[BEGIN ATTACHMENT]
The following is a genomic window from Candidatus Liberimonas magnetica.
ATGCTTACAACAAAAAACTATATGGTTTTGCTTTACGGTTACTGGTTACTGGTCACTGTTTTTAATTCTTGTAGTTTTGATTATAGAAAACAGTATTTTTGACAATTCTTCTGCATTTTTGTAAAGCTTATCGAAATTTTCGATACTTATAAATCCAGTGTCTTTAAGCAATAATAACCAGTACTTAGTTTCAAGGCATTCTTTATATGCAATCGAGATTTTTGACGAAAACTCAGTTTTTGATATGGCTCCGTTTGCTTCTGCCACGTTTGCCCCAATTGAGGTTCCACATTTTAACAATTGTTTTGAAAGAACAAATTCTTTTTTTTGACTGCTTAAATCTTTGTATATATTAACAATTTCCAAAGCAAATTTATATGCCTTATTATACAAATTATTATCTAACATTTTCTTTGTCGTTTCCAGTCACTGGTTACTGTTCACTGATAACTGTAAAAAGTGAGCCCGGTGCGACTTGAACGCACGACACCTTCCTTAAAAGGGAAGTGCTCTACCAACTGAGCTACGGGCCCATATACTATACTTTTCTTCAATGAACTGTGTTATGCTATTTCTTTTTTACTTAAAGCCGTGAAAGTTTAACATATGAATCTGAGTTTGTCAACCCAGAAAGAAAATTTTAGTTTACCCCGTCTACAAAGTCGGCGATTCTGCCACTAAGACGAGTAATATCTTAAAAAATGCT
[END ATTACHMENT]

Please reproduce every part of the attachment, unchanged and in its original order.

The following is a genomic window from Candidatus Liberimonas magnetica.
ATGCTTACAACAAAAAACTATATGGTTTTGCTTTACGGTTACTGGTTACTGGTCACTGTTTTTAATTCTTGTAGTTTTGATTATAGAAAACAGTATTTTTGACAATTCTTCTGCATTTTTGTAAAGCTTATCGAAATTTTCGATACTTATAAATCCAGTGTCTTTAAGCAATAATAACCAGTACTTAGTTTCAAGGCATTCTTTATATGCAATCGAGATTTTTGACGAAAACTCAGTTTTTGATATGGCTCCGTTTGCTTCTGCCACGTTTGCCCCAATTGAGGTTCCACATTTTAACAATTGTTTTGAAAGAACAAATTCTTTTTTTTGACTGCTTAAATCTTTGTATATATTAACAATTTCCAAAGCAAATTTATATGCCTTATTATACAAATTATTATCTAACATTTTCTTTGTCGTTTCCAGTCACTGGTTACTGTTCACTGATAACTGTAAAAAGTGAGCCCGGTGCGACTTGAACGCACGACACCTTCCTTAAAAGGGAAGTGCTCTACCAACTGAGCTACGGGCCCATATACTATACTTTTCTTCAATGAACTGTGTTATGCTATTTCTTTTTTACTTAAAGCCGTGAAAGTTTAACATATGAATCTGAGTTTGTCAACCCAGAAAGAAAATTTTAGTTTACCCCGTCTACAAAGTCGGCGATTCTGCCACTAAGACGAGTAATATCTTAAAAAATGCT